So with all of this, what do you say? Keep it simple and sincere. The less you say, the better you are. Here is a list of very appropriate things to comfort someone mourning or grieving:

  • I love you (This is the absolute best thing you can ever say. Love heals!)
  • Call me if you need to talk. (Be careful though, don’t say this unless you are prepared for the phone calls.)
  • I’ll pray for you.
  • I’m praying for you and your family.
  • God hasn’t left you. (This one can be tricky. If you say this, be ready for mixed emotions unless you know the person’s personal faith.)
  • It’s okay to cry.
  • It’s okay to scream.
  • It’s okay to be angry.
  • It’s okay to write down your thoughts.
  • He/she knew you loved them.
  • Are you okay? (Since this is a question, be prepared for no response or a lengthy period in which you just sit silently and listen without judging them.
  • Nothing/Silence (Sometimes the only thing a person needs is physical comfort – such as: a hug, holding a hand, sitting near them, or standing near them.)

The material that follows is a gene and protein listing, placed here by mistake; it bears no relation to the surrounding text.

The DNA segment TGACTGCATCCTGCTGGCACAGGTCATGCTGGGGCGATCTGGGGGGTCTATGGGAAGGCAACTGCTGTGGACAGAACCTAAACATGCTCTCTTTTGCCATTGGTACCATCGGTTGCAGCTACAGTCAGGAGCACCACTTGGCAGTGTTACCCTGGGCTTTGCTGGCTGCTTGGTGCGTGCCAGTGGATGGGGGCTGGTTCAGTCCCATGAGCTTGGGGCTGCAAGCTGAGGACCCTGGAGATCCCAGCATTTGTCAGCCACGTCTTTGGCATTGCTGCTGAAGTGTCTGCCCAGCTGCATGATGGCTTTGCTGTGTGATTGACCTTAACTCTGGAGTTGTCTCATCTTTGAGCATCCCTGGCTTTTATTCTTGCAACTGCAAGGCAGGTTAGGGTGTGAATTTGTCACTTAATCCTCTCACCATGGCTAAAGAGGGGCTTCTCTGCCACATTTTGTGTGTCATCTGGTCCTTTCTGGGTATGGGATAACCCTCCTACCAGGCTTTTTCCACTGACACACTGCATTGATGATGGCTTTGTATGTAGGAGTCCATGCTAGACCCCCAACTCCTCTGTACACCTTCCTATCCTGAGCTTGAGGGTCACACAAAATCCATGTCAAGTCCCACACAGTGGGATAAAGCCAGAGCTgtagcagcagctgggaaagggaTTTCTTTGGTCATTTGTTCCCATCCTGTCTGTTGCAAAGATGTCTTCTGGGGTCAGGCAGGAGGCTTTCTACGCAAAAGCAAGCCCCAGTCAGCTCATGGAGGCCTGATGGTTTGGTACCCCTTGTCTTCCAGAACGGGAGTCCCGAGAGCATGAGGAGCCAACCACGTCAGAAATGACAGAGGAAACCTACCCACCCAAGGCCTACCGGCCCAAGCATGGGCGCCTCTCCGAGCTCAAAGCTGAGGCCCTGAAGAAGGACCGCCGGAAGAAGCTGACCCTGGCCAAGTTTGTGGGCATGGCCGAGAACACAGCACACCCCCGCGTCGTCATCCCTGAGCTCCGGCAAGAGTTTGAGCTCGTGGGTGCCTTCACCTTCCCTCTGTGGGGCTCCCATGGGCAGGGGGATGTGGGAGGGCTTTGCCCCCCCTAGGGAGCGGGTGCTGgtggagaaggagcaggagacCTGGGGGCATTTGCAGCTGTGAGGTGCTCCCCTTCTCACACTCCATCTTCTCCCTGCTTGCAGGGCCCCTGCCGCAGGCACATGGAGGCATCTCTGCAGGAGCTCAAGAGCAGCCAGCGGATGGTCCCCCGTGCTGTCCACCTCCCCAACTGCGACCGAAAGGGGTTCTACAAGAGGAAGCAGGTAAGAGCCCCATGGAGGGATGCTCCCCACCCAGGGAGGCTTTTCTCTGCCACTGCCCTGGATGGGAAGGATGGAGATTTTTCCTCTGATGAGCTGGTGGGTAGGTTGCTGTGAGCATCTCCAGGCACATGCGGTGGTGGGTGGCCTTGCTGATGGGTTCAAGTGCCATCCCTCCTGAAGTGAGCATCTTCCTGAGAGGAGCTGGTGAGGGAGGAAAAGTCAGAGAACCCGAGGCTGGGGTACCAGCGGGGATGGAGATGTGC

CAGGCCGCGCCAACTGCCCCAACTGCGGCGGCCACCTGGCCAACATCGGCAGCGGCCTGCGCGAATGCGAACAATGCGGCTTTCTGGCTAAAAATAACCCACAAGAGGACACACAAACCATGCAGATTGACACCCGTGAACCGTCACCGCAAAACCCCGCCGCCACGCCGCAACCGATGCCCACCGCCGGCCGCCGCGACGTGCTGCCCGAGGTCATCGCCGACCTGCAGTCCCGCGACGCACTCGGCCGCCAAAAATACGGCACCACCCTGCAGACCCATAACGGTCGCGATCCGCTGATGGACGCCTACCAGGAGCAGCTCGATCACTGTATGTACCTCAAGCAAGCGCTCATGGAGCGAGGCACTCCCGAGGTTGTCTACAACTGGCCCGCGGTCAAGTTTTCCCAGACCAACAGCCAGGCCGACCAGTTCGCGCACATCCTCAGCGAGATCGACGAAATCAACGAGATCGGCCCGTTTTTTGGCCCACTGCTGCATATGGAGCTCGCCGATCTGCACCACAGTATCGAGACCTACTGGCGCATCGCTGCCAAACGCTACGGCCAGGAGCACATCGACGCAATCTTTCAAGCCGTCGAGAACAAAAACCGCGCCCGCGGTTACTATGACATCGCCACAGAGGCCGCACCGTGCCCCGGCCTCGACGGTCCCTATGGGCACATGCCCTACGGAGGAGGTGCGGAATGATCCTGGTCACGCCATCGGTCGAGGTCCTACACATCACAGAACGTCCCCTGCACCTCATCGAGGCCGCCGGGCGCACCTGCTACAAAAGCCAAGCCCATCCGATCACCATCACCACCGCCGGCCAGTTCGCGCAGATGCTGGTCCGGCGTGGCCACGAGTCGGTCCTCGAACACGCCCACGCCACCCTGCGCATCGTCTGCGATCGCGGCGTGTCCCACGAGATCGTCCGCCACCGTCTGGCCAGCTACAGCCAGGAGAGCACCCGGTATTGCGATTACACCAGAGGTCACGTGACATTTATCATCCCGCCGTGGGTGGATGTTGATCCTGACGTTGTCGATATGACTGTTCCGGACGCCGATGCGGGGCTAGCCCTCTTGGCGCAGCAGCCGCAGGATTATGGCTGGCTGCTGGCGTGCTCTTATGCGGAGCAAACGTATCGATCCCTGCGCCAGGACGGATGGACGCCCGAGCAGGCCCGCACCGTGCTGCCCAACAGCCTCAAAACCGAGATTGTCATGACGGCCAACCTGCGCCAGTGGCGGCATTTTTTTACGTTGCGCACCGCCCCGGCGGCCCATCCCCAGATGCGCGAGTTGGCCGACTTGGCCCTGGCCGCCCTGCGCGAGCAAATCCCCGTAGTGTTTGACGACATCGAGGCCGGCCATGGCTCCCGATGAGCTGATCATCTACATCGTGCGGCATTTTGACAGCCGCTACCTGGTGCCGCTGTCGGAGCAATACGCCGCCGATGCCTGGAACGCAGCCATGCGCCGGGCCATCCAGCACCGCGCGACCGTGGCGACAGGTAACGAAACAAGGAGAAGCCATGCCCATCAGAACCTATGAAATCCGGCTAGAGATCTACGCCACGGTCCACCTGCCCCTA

Something people often forget to do:

  • Follow up – Many people will go on with their lives and forget about the mourning/grieving person after a week or two. If your memory is bad, make a reminder for yourself to check in on them a couple months after the event. This will mean much more than flowers at a funeral, empty comments at a graveside, or cards in the mail immediately following. All you have to do is not forget them in the first year. Simple 🙂

Footprints in Life


Which way will we turn next in our Footprints in Life? What direction do we want to take? What’s around the corner? Should we worry about things that we have no control over? Should we spend precious time trying to figure life out? Why do we spin our heels worrying about how our kids will turn out? Why do we become consumed with ideas or thoughts?

In the long run, it doesn’t matter which way we are about to turn or what’s around the corner. Our Footprints in Life are measured not by our own eyes.
There is no need to worry over things which we have no control.